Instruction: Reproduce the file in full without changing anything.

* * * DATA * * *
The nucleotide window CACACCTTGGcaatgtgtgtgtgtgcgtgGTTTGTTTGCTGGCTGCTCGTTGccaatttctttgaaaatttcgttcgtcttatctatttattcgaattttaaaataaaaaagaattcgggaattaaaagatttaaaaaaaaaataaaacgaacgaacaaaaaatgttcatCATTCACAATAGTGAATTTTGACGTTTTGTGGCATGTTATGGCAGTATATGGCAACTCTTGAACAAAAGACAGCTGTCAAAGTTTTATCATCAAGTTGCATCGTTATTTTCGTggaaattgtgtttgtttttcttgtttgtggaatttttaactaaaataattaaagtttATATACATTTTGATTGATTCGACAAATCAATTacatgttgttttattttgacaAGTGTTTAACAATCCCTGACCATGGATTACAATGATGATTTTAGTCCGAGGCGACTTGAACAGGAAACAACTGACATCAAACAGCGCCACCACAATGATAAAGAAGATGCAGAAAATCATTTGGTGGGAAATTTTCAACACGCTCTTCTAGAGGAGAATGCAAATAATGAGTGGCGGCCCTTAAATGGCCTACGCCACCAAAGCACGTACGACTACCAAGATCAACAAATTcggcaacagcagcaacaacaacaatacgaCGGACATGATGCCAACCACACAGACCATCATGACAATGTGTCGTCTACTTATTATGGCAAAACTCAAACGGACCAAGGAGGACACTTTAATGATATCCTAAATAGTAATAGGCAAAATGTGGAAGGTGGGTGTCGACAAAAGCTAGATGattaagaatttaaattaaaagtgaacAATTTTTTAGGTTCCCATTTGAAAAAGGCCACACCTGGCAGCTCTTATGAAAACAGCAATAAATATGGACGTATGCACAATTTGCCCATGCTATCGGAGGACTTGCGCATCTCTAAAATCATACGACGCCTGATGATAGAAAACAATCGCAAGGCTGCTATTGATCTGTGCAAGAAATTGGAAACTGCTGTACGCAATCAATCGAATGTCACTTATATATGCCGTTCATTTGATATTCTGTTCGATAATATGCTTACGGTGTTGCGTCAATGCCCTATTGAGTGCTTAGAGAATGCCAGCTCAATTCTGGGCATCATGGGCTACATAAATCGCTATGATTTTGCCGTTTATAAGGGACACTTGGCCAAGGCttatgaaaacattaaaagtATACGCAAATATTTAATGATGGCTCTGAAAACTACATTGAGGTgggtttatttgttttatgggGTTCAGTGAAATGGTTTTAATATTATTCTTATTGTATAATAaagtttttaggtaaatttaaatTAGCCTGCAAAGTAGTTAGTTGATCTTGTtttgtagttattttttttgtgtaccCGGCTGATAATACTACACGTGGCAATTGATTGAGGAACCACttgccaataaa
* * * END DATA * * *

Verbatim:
The nucleotide window CACACCTTGGcaatgtgtgtgtgtgcgtgGTTTGTTTGCTGGCTGCTCGTTGccaatttctttgaaaatttcgttcgtcttatctatttattcgaattttaaaataaaaaagaattcgggaattaaaagatttaaaaaaaaaataaaacgaacgaacaaaaaatgttcatCATTCACAATAGTGAATTTTGACGTTTTGTGGCATGTTATGGCAGTATATGGCAACTCTTGAACAAAAGACAGCTGTCAAAGTTTTATCATCAAGTTGCATCGTTATTTTCGTggaaattgtgtttgtttttcttgtttgtggaatttttaactaaaataattaaagtttATATACATTTTGATTGATTCGACAAATCAATTacatgttgttttattttgacaAGTGTTTAACAATCCCTGACCATGGATTACAATGATGATTTTAGTCCGAGGCGACTTGAACAGGAAACAACTGACATCAAACAGCGCCACCACAATGATAAAGAAGATGCAGAAAATCATTTGGTGGGAAATTTTCAACACGCTCTTCTAGAGGAGAATGCAAATAATGAGTGGCGGCCCTTAAATGGCCTACGCCACCAAAGCACGTACGACTACCAAGATCAACAAATTcggcaacagcagcaacaacaacaatacgaCGGACATGATGCCAACCACACAGACCATCATGACAATGTGTCGTCTACTTATTATGGCAAAACTCAAACGGACCAAGGAGGACACTTTAATGATATCCTAAATAGTAATAGGCAAAATGTGGAAGGTGGGTGTCGACAAAAGCTAGATGattaagaatttaaattaaaagtgaacAATTTTTTAGGTTCCCATTTGAAAAAGGCCACACCTGGCAGCTCTTATGAAAACAGCAATAAATATGGACGTATGCACAATTTGCCCATGCTATCGGAGGACTTGCGCATCTCTAAAATCATACGACGCCTGATGATAGAAAACAATCGCAAGGCTGCTATTGATCTGTGCAAGAAATTGGAAACTGCTGTACGCAATCAATCGAATGTCACTTATATATGCCGTTCATTTGATATTCTGTTCGATAATATGCTTACGGTGTTGCGTCAATGCCCTATTGAGTGCTTAGAGAATGCCAGCTCAATTCTGGGCATCATGGGCTACATAAATCGCTATGATTTTGCCGTTTATAAGGGACACTTGGCCAAGGCttatgaaaacattaaaagtATACGCAAATATTTAATGATGGCTCTGAAAACTACATTGAGGTgggtttatttgttttatgggGTTCAGTGAAATGGTTTTAATATTATTCTTATTGTATAATAaagtttttaggtaaatttaaatTAGCCTGCAAAGTAGTTAGTTGATCTTGTtttgtagttattttttttgtgtaccCGGCTGATAATACTACACGTGGCAATTGATTGAGGAACCACttgccaataaa